Govt. Site Covers Drugs For Crime Writers

By: Charles Bowen

Remember when writing about drug abuse was a matter of covering marijuana, LSD, and speed? Twenty years ago, who could have foreseen Ecstasy and a whole slew of “club drugs,” OyxContin, inhalants, performance enhancing drugs, anabolic steroids, and 57 varieties of cocaine?

Most reporters and editors assigned to crime beats in the 21st century could use a little guidance when writing stories about the effects of these new drugs on the body and on the culture. Enter Drugstory.org, a super portal developed by the National Youth Anti-Drug Media Campaign that links to relevant Web sites and online articles about specific drugs and their effects. The site also offers journalists an opportunity to e-mail specific questions to experts on assorted drugs and related health and social topics. The site is sponsored by the federal Office of National Drug Control Policy.

The Web page is comprised of three major categories:

* Links to federal agencies, nonprofit organizations, and related resources, each annotated with a brief description of what you will find there.

* Publications, with an emphasis on brief fact sheets and other user-friendly publications. Often the site includes the actual PDF file or document file for the publication, so you’ll not have to leave the resource to read the material.

* E-mail links to experts who can be contacted by journalists working on stories. The number of experts posted in a given section depends on the subject matter.

To use DrugStory, visit the site at http://www.drugstory.org, where the introductory page provides hot links to its latest additions. At this writing, for instance, the top page linked visitors to new congressional testimony on abuse of OxyContin, a Los Angeles Times story on the devastating changes in a teen-ager’s life after experimenting with Ketamine and coverage of a roundtable discussion on steroid abuse.

A navigation bar at the left of the screen offers fast access to assorted drug classifications and related material, including club drugs, cocaine, drug paraphernalia, Ecstasy, hallucinogens, heroin, inhalants, marijuana, methamphetamine, performance enhancing drugs and steroids, prescription drugs and rohypnol/GHB, as well as subjects such as underage drinking and underage smoking. Select any of the drug categories and the site provides a summary page with four subcategories: Fact sheet, general information, physical effects, and mental effects. Click on a subcategory to move to that portion of the file, where papers and alternative Web sites are described and linked.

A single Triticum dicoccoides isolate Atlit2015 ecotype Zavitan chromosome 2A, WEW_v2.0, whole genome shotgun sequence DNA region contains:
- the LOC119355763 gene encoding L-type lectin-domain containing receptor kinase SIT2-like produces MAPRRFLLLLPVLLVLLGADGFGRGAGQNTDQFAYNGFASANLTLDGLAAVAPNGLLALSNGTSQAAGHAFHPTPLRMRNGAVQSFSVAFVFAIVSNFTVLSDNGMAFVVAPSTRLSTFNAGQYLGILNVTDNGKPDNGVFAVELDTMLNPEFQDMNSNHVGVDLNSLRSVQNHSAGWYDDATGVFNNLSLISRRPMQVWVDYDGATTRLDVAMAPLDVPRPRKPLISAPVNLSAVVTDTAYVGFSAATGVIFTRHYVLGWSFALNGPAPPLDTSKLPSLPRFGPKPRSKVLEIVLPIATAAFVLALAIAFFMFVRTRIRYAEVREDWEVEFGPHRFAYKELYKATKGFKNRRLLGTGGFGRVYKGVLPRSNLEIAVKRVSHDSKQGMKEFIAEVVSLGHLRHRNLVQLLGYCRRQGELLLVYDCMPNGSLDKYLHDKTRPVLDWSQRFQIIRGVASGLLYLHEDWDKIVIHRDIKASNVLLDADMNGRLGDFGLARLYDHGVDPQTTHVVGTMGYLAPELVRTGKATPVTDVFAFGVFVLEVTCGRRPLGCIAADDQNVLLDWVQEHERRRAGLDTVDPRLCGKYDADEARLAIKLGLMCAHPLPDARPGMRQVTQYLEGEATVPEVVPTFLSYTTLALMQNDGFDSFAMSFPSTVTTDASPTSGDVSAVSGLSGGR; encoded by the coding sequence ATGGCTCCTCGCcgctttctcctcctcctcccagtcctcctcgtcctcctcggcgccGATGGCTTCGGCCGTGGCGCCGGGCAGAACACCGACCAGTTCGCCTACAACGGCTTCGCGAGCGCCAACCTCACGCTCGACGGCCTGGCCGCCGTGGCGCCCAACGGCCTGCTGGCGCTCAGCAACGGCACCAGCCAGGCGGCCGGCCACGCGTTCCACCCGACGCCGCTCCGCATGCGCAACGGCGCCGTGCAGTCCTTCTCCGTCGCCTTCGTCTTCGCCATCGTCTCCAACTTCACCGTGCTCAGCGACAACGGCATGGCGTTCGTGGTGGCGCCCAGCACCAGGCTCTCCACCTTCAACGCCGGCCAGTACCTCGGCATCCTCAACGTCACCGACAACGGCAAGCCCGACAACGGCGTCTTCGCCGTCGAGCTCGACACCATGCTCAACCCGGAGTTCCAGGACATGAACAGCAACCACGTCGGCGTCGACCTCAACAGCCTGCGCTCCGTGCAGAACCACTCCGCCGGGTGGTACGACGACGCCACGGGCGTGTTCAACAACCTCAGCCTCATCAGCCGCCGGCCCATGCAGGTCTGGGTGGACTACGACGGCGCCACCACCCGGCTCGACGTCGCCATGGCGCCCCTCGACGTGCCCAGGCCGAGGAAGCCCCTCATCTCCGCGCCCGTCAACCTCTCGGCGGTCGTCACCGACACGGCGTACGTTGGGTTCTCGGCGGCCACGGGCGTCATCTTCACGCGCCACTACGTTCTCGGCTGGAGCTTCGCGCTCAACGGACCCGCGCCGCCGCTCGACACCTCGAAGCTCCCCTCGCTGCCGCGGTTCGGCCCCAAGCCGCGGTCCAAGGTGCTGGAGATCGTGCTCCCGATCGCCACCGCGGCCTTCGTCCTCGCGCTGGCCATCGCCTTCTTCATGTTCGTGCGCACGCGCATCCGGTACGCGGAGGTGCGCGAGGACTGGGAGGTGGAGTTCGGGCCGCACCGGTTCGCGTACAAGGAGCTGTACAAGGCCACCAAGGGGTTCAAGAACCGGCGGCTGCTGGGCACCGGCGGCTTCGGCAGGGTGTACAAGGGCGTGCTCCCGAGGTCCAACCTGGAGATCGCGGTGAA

For example, click on the “Physical Effects” section of the discussion Ecstasy, and you are shown studies by the National Institute on Drug Abuse and the Office of National Drug Control Policy. Elsewhere on the screen are articles with titles such as “Ecstasy: Goodbye Fun … Hello Depression.”

Other considerations for using DrugStory.Org in your writing and editing:

1. Need help with a story? Click on the “Experts” link at the bottom of the main screen to reach a collection of authorities on a wide variety of drug-related topics. The resulting list provides the experts’ names, positions, titles, and e-mail addresses.

2. Another way to explore this large resource is through the system’s Site Map. To reach it, scroll the introductory page to the bottom and click on the “Site Map” link. The resulting display lists all the features of DrugStory.org, in hyperlinked outline form.

3. The National Youth Anti-Drug Media Campaign was launched in 1998 by the White House Office of National Drug Control Policy. The campaign targets youth ages 9 to 18, especially middle-school adolescents, their parents, and other adults who influence the choices young people make.

To see Bowen’s last 10 columns, click here. Previous columns may be purchased in our paid archives. Search for “Bowen” in the “Author” field.

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